Registered Lubricants are Key to Success

Food producing and packaging machinery needs effective lubrication in order to function properly. However, lubricants used in food production must also meet strict sets of standards set by organizations such as the FDA (Food and Drug Administration), DIN (German Institute for Standardization), ISO (International Organization for Standardization) and NSF (National Sanitary Foundation). Meeting these standards while providing superior lubrication qualities is key to success in the food and beverage packaging world and synthetic lubricants are the most effective way to reach that goal.

“If you’re using non-food grade lubricants and there is incidental contact with food it can lead to contamination or worse – product recalls,” said Lube-Tech’s Tom Bjellos. “It is important to have a partner who can help you determine the right lubricant for the application.”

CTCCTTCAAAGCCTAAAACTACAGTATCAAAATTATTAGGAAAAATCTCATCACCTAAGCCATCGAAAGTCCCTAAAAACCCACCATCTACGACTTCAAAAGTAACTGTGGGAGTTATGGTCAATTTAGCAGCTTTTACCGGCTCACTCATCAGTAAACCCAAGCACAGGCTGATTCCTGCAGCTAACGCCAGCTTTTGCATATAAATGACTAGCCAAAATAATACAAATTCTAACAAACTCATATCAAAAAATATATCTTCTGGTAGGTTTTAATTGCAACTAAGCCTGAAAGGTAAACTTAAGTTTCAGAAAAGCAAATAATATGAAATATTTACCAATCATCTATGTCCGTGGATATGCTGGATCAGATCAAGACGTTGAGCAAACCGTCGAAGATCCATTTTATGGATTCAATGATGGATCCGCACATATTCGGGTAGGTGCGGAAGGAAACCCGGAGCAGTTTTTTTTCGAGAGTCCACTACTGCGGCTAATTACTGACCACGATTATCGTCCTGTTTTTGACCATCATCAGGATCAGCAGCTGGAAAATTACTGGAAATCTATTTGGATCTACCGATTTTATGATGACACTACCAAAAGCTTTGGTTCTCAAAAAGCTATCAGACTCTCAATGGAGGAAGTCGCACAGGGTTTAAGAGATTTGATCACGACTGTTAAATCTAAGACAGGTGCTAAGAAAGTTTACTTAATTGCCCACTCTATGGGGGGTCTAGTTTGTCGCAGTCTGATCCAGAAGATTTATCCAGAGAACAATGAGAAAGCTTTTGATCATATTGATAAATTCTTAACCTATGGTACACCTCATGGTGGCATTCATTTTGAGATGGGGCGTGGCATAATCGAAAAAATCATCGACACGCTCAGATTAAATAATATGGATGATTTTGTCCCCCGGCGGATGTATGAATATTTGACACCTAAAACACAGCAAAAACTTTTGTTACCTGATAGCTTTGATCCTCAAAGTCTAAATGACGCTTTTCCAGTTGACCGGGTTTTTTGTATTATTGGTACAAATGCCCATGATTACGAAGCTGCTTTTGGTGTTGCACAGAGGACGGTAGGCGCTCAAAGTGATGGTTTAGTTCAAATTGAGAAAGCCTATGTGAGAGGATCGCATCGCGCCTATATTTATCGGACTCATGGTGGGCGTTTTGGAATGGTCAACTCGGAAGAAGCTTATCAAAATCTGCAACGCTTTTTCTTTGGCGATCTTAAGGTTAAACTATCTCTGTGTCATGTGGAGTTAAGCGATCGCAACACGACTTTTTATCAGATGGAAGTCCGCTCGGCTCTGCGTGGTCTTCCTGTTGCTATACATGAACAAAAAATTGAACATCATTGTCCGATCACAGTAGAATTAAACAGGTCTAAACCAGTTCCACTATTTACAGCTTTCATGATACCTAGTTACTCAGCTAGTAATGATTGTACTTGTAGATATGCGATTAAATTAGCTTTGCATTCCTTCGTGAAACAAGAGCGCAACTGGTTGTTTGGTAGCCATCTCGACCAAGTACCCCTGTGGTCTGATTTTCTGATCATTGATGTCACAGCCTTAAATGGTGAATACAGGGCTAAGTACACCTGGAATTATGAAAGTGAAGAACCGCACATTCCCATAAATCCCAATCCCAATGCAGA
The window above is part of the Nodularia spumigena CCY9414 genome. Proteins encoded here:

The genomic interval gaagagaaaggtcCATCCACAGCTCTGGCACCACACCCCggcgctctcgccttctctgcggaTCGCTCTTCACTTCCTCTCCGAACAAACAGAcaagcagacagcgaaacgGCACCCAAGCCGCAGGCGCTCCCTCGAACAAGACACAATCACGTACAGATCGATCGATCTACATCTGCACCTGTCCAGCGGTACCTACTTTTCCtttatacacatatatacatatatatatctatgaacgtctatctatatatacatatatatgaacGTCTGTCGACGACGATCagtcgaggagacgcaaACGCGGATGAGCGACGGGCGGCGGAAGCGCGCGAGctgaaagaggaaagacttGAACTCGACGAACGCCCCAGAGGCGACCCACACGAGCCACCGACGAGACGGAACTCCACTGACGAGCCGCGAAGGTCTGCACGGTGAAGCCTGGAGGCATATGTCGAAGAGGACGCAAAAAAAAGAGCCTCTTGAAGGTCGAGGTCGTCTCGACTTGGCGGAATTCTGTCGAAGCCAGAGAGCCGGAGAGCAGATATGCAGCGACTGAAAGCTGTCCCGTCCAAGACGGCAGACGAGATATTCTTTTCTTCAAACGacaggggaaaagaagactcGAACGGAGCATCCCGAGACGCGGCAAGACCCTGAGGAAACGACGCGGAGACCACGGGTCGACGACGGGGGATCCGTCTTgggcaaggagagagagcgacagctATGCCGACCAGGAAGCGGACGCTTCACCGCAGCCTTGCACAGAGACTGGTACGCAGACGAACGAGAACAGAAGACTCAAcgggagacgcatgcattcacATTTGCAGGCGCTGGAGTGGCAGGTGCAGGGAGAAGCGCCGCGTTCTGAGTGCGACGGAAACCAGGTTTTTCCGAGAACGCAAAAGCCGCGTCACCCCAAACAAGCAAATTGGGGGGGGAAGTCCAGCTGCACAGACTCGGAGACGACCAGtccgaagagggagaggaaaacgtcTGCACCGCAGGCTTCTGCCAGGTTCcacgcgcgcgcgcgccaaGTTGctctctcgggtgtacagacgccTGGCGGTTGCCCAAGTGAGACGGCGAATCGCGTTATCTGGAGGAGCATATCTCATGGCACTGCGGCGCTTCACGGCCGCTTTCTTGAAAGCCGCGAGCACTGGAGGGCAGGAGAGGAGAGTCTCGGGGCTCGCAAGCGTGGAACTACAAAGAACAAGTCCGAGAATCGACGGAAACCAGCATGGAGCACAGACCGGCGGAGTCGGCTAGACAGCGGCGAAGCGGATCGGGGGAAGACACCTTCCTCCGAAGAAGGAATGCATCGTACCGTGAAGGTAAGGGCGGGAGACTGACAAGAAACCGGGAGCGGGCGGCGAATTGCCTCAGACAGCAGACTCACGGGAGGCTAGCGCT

NSF (National Sanitation Foundation) H1 and HT1 lubricants are approved for machine parts that are partially exposed to food. These lubricants should have dedicated storage tanks, piping and packaging to ensure they don’t become contaminated. Flushing and fluid analysis are recommended to ensure lubricants that may come in contact with food are free from heavy metals and zinc.

Converting To Compliant Lubricants

• Bring equipment up to operating temperature, drain lubricant, flush and wipe with lint-free rags

• Change all filters

• Fill with NSF H1 or HT1 compliant lubricant (this should be considered a flushing stage)

• Repeat lubricant change-out procedure and re-fill. Label machines clearly: “Fill only with NSF H1 or HT1”

• Place materials into dedicated containers and label using standard names